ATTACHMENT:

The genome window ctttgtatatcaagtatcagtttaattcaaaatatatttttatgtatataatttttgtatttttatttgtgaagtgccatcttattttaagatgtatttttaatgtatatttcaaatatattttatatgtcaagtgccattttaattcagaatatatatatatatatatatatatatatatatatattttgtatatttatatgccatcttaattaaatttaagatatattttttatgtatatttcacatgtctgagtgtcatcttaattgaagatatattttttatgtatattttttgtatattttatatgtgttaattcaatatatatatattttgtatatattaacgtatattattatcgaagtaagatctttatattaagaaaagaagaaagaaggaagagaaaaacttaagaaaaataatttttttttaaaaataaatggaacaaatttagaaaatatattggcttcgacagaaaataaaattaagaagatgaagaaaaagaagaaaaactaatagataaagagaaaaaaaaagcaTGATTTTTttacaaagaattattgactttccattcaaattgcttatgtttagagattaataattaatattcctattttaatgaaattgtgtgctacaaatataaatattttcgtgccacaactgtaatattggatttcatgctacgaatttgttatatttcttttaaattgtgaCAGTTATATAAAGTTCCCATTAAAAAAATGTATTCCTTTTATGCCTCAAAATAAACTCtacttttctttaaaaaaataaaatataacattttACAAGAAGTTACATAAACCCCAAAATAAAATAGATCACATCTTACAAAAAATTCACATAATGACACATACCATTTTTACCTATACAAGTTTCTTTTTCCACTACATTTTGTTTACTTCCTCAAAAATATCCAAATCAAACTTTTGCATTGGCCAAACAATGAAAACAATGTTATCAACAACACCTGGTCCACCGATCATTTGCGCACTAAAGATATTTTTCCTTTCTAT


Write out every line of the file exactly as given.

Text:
The genome window ctttgtatatcaagtatcagtttaattcaaaatatatttttatgtatataatttttgtatttttatttgtgaagtgccatcttattttaagatgtatttttaatgtatatttcaaatatattttatatgtcaagtgccattttaattcagaatatatatatatatatatatatatatatatatatattttgtatatttatatgccatcttaattaaatttaagatatattttttatgtatatttcacatgtctgagtgtcatcttaattgaagatatattttttatgtatattttttgtatattttatatgtgttaattcaatatatatatattttgtatatattaacgtatattattatcgaagtaagatctttatattaagaaaagaagaaagaaggaagagaaaaacttaagaaaaataatttttttttaaaaataaatggaacaaatttagaaaatatattggcttcgacagaaaataaaattaagaagatgaagaaaaagaagaaaaactaatagataaagagaaaaaaaaagcaTGATTTTTttacaaagaattattgactttccattcaaattgcttatgtttagagattaataattaatattcctattttaatgaaattgtgtgctacaaatataaatattttcgtgccacaactgtaatattggatttcatgctacgaatttgttatatttcttttaaattgtgaCAGTTATATAAAGTTCCCATTAAAAAAATGTATTCCTTTTATGCCTCAAAATAAACTCtacttttctttaaaaaaataaaatataacattttACAAGAAGTTACATAAACCCCAAAATAAAATAGATCACATCTTACAAAAAATTCACATAATGACACATACCATTTTTACCTATACAAGTTTCTTTTTCCACTACATTTTGTTTACTTCCTCAAAAATATCCAAATCAAACTTTTGCATTGGCCAAACAATGAAAACAATGTTATCAACAACACCTGGTCCACCGATCATTTGCGCACTAAAGATATTTTTCCTTTCTAT